From negative to positive integration? European state aid control through soft and hard law
AbstractEuropean state aid control, a part of competition policy, typically follows the logic of negative integration. It significantly constrains the potential for Member States to distort competition by reducing their ability to subsidize industry. In addition, this paper argues, ambiguous Treaty rules and heterogeneous Member States' preferences have enabled the European Commission to act as a supranational entrepreneur, not only enforcing the prohibition of distortive state aid, but also developing its own vision of good state aid policy. In order to prevent or to settle political conflict about individual decisions, the Commission has sought to establish more general criteria for the state aid which it still deems admissible. These criteria have been codified into a complex system of soft law and, more recently, hard state aid law. The Commission has thus created positive integration from above and increasingly influences the objectives of national state aid policies. --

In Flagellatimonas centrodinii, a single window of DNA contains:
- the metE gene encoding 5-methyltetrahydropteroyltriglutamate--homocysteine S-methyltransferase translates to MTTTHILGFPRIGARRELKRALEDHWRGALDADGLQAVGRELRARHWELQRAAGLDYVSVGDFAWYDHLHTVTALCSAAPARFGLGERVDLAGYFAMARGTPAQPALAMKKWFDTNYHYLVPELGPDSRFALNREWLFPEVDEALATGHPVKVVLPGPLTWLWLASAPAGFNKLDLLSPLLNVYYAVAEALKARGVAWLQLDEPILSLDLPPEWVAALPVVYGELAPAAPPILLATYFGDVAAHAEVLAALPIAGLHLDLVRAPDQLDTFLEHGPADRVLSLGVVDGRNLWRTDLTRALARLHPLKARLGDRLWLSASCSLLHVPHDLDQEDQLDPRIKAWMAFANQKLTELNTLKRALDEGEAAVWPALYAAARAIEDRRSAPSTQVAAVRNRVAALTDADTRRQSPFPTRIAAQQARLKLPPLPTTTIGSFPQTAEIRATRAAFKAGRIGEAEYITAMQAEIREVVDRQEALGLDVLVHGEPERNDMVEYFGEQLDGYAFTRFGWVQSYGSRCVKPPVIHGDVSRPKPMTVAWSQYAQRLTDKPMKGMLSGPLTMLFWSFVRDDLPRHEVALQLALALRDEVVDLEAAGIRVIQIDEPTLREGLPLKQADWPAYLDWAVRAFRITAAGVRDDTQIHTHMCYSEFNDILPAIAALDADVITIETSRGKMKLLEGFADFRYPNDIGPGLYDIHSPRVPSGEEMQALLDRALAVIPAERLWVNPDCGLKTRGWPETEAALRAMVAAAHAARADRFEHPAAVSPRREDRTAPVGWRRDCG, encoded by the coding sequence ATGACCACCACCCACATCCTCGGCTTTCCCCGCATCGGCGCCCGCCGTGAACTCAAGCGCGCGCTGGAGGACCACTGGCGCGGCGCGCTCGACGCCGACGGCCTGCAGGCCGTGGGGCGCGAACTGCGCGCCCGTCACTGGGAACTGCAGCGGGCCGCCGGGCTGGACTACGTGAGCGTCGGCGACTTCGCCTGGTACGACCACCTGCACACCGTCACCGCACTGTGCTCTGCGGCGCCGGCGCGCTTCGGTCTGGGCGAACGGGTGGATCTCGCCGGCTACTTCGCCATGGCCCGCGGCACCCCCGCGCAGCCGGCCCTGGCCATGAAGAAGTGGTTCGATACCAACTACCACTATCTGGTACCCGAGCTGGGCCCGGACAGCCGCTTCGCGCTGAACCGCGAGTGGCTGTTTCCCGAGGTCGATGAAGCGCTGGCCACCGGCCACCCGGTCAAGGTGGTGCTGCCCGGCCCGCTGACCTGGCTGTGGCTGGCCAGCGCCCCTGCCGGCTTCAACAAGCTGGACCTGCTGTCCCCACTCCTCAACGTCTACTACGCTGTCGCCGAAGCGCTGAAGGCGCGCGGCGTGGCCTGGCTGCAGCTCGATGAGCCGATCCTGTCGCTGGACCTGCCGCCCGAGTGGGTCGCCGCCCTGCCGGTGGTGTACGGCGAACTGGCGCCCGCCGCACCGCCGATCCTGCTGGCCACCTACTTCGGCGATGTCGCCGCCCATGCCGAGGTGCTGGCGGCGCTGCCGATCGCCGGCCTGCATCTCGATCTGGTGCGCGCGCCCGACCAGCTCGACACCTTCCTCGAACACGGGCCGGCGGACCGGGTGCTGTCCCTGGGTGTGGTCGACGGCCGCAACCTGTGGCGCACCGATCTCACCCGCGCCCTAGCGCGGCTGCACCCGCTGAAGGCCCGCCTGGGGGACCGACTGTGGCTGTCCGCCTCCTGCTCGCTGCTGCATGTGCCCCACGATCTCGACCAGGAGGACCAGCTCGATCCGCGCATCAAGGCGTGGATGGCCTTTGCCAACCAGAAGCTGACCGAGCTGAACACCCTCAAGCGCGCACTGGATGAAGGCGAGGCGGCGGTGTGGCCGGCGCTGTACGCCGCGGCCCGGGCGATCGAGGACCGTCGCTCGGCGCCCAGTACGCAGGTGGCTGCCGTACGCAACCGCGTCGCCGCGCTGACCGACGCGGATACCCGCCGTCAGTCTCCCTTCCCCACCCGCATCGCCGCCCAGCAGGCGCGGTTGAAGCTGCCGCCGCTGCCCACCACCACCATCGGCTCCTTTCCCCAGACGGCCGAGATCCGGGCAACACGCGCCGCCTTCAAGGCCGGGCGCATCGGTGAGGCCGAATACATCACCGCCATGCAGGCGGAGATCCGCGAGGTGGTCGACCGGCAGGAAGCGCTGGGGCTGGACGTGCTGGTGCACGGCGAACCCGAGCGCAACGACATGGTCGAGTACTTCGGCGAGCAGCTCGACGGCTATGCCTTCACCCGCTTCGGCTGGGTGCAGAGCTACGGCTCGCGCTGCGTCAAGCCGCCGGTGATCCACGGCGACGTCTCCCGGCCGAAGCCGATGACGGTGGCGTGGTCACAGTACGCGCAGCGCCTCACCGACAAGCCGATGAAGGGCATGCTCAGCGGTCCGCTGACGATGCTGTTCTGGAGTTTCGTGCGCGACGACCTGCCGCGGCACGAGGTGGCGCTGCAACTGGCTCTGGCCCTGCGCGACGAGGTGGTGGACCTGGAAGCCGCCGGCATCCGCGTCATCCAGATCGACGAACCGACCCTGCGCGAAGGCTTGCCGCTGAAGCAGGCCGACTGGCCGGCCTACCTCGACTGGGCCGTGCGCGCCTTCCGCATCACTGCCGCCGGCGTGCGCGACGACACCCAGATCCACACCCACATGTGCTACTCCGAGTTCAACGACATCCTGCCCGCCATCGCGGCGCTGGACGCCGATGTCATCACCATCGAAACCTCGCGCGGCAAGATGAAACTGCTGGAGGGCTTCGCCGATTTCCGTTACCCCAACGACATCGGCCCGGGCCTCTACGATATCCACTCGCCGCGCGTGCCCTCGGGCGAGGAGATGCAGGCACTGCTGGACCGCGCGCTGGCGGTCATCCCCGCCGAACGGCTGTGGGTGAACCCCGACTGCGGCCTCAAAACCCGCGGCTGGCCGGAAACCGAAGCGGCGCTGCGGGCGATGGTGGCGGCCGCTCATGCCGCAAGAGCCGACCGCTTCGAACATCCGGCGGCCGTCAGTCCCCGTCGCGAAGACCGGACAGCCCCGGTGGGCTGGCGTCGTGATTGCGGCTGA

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Bibliographic InfoPaper provided by Max Planck Institute for the Study of Societies in its series MPIfG Discussion Paper with number 08/4.
Date of creation: 2008
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- Neil Foster-McGregor & Mario Holzner & Michael Landesmann & Johannes Pöschl & Robert Stehrer & Roman Stöllinger, 2013. "A ‘Manufacturing Imperative’ in the EU – Europe's Position in Global Manufacturing and the Role of Industrial Policy," wiiw Research Reports 391, The Vienna Institute for International Economic Studies, wiiw.
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